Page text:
New Year’s Eve is thought of as a party holiday, with drinking, dancing and people driving home from the bar. Thanksgiving is thought of as a family holiday, where everyone gathers at grandma’s house and carves a turkey.
Perceptions and stereotypes aside, though, and the states tell a different story. Thanksgiving has actually ended up causing more fatal DUI crashes recently than New Year’s Eve, making it the deadlier of the two holidays.
The days around Thanksgiving are also ones that see a significant amount of action when it comes to drinking and driving. Specifically, the night before Thanksgiving–and into the early morning on the holiday itself–is one of the biggest bar nights in the country every year. This can naturally lead to more DUI arrests, as well.
Some experts have noted that there are more arrests when people have long weekends. This could contribute to the danger of Thanksgiving, which is on Thursday. Even if people don’t go out the night before, many of them will get Thursday, Friday, Saturday and Sunday off of work, something that rarely happens.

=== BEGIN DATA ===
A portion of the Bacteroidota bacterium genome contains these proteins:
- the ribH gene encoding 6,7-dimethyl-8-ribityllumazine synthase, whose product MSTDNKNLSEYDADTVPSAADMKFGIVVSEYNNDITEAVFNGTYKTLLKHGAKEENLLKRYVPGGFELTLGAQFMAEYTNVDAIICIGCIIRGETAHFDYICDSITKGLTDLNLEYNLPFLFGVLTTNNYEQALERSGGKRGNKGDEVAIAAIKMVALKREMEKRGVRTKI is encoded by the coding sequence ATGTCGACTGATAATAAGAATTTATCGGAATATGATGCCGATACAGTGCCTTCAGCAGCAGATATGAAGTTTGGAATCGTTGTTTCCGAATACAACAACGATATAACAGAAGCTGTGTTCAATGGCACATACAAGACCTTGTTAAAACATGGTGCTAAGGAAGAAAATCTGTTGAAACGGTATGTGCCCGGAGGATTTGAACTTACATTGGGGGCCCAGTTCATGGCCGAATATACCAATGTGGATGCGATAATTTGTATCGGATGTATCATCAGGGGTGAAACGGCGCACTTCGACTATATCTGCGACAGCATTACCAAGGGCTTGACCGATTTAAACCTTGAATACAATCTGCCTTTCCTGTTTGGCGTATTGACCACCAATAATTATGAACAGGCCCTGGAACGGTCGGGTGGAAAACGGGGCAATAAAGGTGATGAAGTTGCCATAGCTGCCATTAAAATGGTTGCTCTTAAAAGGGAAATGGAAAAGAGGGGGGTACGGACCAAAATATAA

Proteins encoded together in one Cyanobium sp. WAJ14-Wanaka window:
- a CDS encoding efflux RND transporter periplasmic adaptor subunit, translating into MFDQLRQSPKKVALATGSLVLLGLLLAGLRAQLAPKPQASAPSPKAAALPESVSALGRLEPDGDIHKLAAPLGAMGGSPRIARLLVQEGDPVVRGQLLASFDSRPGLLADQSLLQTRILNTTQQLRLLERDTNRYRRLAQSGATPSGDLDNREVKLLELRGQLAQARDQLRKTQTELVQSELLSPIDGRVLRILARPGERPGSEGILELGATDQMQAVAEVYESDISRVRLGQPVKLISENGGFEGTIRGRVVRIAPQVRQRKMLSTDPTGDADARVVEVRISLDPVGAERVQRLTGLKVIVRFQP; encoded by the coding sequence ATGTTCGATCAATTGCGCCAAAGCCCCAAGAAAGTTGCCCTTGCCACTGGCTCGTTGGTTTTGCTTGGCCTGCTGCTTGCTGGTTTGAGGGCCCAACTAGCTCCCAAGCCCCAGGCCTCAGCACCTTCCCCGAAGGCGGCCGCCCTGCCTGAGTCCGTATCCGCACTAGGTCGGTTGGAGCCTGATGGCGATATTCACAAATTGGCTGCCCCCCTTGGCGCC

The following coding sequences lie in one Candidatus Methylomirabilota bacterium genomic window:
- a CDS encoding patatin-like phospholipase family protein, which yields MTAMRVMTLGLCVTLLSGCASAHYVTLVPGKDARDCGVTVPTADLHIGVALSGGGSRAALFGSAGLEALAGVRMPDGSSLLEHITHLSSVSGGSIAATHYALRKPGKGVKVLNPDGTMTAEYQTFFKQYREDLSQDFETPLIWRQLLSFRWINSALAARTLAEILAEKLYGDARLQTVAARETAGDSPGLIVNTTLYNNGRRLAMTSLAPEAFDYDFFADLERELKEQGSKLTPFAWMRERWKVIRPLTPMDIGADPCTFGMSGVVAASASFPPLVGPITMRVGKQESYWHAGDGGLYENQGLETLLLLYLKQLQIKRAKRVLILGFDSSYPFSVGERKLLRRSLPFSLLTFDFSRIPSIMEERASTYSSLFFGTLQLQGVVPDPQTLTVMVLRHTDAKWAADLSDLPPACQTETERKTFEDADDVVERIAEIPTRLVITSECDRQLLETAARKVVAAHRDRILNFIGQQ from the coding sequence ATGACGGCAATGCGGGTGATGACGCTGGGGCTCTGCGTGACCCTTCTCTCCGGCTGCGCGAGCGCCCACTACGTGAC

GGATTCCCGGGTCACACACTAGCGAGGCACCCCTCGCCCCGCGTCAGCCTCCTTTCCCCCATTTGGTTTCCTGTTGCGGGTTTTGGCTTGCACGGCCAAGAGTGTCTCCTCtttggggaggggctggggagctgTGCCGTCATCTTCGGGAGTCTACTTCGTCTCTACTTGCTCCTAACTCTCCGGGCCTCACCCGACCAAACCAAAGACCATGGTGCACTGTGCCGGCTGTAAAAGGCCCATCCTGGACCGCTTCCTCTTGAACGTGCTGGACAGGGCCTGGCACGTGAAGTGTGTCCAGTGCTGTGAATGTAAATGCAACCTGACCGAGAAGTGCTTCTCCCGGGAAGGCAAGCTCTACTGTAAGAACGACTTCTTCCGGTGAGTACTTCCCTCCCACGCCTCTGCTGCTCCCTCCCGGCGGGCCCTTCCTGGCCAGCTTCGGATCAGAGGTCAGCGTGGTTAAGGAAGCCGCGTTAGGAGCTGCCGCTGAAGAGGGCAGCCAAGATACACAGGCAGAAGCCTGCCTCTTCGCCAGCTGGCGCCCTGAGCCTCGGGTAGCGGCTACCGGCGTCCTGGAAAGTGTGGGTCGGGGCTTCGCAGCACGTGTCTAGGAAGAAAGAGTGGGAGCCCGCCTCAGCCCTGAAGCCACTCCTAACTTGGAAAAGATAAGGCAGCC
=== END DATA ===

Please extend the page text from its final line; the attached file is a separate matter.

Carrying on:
Other holidays that tend to be dangerous include Labor Day, the Fourth of July and Memorial Day. In 2012, for instance, Pennsylvania saw 440 DUI arrests over the whole Labor Day weekend. However, there were more DUI wrecks around New Year’s weekend than there were for Labor Day. Still, these days do rank highly most years, as people simply have more time and want to kick back and enjoy being out of work.
Those who have been injured in DUI accidents, or who have lost loved ones, must know what legal options they have in Virginia.
Source: The Law Dictionary, “What holiday statistically has the most recorded DUI’s per year?,” J. Hirby, accessed Nov. 25, 2015